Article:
A DUI offense in Nebraska does not fall into the category of a felony until the offending person has had three prior offenses that have occurred within the past 12 years. Without these circumstances in place, a DUI only constitutes a felony when another party experiences serious injury or death.
What Is The Legal Alcohol Limit In Nebraska?
The legal alcohol limit in Nebraska is .08 percent, as in every state. Commercial vehicle operators are subject to a stricter blood alcohol concentration (BAC) limit of .04 percent, and drivers under 21 may face charges with a BAC of .02 percent or greater. Aggravated charges may be filed with a BAC of .15 percent or higher.
Drivers with a BAC above the legal limit typically are charged with driving under the influence (DUI). There are many potential penalties enforced against people convicted on offenses, including:
- Fines. A first or second DUI can result in a fine of $500, and a third offense can be $1,000.
- Incarceration. A person may be jailed for 90 days for a first offense, and a second or third conviction can yield a year sentence.
- Loss of driving privileges. A first DWI offense can yield a license revocation of six months, and a second conviction can result in loss of driving privileges for one year. A third offense can lead to a revocation period of 15 years.
In addition to these penalties, a person convicted of driving while intoxicated may have to attend drug education courses and install an ignition interlock device (IID).
Ignition Interlock Requirements In Nebraska
Ignition interlock law applies to people found guilty of any DWI offense. This law requires convicted individuals to install a device in a vehicle which prevents an engine from starting if a breath test reveals a BAC of .03 percent or greater.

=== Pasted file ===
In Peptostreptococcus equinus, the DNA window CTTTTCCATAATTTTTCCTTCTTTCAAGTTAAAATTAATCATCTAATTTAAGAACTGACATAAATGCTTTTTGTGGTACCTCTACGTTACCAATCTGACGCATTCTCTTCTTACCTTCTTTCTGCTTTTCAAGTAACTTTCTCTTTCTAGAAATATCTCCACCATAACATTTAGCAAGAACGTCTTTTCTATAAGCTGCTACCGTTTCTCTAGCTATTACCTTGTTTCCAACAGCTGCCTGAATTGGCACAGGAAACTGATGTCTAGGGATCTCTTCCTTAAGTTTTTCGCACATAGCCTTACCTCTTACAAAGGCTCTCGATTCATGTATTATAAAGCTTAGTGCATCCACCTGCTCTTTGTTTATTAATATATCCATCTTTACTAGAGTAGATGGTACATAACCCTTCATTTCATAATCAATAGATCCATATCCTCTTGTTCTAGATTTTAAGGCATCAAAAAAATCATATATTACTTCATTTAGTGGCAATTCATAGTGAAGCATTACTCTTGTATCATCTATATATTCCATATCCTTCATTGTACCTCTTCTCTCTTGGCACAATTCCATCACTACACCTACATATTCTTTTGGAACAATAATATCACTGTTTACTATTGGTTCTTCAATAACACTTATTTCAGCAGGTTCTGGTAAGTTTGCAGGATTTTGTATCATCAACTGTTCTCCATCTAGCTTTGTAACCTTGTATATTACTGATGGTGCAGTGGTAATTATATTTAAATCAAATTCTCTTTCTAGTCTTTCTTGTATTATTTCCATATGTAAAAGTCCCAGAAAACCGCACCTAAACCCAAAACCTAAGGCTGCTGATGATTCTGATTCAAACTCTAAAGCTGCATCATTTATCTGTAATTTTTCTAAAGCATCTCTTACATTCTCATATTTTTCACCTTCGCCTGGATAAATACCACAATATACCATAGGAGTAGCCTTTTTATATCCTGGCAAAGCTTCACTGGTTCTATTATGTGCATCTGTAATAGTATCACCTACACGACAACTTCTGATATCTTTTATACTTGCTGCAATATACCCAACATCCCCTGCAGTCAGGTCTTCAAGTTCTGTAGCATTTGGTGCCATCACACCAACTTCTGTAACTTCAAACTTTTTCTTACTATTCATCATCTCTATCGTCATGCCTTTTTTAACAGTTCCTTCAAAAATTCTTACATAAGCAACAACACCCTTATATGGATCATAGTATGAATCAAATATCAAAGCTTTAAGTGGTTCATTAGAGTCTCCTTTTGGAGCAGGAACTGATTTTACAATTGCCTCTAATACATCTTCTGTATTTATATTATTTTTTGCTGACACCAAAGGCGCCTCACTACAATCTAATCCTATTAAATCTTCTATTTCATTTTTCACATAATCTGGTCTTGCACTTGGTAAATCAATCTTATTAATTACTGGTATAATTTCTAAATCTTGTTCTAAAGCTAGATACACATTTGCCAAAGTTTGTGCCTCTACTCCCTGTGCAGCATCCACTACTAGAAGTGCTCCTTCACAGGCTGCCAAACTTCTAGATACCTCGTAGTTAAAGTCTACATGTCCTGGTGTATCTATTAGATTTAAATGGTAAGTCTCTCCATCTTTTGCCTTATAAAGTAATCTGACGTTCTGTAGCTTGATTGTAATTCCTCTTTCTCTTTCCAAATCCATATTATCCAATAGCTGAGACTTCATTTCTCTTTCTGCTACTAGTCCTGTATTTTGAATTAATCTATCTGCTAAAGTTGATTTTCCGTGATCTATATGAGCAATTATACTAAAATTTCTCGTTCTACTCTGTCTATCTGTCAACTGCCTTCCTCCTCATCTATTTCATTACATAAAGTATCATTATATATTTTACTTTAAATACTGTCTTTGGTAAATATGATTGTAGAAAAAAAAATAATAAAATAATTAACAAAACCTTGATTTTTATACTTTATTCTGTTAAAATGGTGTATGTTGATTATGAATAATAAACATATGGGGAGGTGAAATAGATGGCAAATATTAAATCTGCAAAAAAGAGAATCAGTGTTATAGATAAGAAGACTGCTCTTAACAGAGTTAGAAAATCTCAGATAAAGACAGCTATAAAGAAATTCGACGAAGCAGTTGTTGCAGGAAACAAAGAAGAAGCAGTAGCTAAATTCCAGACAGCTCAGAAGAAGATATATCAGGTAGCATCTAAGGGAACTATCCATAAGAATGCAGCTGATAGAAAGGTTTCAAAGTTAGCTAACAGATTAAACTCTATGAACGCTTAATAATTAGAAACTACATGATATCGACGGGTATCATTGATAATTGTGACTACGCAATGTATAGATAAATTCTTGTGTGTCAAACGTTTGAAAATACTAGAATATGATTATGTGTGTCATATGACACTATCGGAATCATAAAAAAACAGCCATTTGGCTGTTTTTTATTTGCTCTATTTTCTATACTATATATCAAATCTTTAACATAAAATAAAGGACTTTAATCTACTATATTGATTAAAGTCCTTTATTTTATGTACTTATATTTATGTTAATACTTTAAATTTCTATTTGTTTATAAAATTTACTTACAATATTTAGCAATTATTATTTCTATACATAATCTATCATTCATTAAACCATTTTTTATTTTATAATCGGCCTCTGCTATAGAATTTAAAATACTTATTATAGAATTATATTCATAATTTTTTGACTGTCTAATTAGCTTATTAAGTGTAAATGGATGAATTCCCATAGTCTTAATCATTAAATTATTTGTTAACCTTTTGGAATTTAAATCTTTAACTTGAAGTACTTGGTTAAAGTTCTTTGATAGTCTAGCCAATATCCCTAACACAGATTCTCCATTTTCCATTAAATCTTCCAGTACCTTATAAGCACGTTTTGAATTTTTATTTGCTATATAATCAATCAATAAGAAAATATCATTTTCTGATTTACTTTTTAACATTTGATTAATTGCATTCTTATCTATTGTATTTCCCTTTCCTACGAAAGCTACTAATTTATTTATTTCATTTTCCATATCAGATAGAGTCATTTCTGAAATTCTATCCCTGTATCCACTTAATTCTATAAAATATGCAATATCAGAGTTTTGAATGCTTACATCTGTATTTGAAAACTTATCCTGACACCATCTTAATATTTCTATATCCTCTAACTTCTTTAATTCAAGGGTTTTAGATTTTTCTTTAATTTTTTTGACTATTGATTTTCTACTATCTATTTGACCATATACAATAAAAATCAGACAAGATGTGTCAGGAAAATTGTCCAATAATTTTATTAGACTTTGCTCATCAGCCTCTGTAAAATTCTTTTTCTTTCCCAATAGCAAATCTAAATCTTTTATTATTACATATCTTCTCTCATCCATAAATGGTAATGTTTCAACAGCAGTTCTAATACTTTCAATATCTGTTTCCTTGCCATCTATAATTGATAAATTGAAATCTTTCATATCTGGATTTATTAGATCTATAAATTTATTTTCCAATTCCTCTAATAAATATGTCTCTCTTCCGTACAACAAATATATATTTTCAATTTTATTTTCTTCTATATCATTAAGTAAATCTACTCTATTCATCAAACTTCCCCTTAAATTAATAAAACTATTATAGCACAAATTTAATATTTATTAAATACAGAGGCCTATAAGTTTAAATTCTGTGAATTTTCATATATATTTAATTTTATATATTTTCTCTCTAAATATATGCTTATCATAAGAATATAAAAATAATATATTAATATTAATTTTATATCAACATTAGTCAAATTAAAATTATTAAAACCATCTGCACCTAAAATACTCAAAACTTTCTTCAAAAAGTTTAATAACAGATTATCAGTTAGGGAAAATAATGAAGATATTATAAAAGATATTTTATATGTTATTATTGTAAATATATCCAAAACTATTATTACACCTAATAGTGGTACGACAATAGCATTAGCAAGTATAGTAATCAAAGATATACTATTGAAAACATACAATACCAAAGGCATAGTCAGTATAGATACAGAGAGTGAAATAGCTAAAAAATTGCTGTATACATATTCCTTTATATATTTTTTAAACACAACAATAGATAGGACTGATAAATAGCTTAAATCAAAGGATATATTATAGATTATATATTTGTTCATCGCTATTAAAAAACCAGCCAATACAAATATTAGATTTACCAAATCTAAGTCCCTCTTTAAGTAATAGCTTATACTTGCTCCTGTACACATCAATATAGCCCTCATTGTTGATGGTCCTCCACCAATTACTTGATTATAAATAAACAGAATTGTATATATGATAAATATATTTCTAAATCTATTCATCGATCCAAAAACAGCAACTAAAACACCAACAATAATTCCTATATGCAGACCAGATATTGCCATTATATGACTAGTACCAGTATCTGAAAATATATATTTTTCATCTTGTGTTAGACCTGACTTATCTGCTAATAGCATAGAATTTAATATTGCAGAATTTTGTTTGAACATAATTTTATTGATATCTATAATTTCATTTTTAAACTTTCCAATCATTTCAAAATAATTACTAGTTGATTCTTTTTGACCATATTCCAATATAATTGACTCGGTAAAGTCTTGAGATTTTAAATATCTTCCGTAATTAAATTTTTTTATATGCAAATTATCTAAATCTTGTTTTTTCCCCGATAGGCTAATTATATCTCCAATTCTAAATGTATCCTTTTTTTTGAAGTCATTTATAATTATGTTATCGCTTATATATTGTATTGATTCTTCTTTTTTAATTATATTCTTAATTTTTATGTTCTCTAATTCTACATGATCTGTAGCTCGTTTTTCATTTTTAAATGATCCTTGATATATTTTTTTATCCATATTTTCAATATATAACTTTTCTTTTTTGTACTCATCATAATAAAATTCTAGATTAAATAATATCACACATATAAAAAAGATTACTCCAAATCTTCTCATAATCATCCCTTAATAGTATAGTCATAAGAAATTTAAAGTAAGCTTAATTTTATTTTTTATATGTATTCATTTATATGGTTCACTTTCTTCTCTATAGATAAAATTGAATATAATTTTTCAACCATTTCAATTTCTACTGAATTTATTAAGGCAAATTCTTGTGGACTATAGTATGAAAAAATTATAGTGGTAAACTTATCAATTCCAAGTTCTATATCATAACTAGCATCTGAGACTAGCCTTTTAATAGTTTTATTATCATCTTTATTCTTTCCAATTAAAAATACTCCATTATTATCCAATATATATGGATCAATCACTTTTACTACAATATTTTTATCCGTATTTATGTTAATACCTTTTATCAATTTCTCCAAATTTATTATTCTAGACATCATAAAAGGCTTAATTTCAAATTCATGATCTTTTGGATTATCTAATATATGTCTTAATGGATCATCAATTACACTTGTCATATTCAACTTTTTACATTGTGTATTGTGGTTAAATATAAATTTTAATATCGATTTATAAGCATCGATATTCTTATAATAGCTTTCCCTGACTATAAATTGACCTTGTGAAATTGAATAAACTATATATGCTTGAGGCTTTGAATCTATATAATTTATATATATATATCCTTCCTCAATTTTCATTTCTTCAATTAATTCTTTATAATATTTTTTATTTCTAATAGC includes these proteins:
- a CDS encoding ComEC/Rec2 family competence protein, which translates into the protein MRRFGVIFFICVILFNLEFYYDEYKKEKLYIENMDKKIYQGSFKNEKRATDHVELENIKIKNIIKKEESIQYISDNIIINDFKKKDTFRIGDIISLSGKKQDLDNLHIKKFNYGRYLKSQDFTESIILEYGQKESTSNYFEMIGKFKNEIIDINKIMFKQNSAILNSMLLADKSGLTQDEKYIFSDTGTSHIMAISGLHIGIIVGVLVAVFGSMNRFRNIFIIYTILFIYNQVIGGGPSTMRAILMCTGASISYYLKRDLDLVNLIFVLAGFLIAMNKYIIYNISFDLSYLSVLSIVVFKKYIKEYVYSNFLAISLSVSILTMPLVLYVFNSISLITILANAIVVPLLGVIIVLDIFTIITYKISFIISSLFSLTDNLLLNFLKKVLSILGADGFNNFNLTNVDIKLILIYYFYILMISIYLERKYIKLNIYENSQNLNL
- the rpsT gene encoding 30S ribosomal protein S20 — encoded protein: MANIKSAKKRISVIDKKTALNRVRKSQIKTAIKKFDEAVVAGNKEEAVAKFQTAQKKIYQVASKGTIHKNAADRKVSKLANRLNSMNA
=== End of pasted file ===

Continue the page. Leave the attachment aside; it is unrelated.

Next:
Some aspects of IID law include:
- A device must be installed by an service provider authorized by the state.
- Costs for installing and monitoring are the responsibility of the individual.
- Failed breath tests may result in additional penalties.
People who found guilty of DUI most often choose to have an IID installed, despite drawbacks, given it is the only route to have driving privileges reinstated.
Nebraska DUI Penalties
In Nebraska, a driver can be convicted of driving under the influence, or DUI, for having a blood alcohol concentration or BAC level of .08 percent or greater. Such a BAC can result in the impairment of basic driving skills, such as braking, changing lanes, judging distance and steering. However, a driver can be convicted of DUI even if his or her BAC falls below the .08 percent threshold if an officer notices signs of impairment such as erratic driving.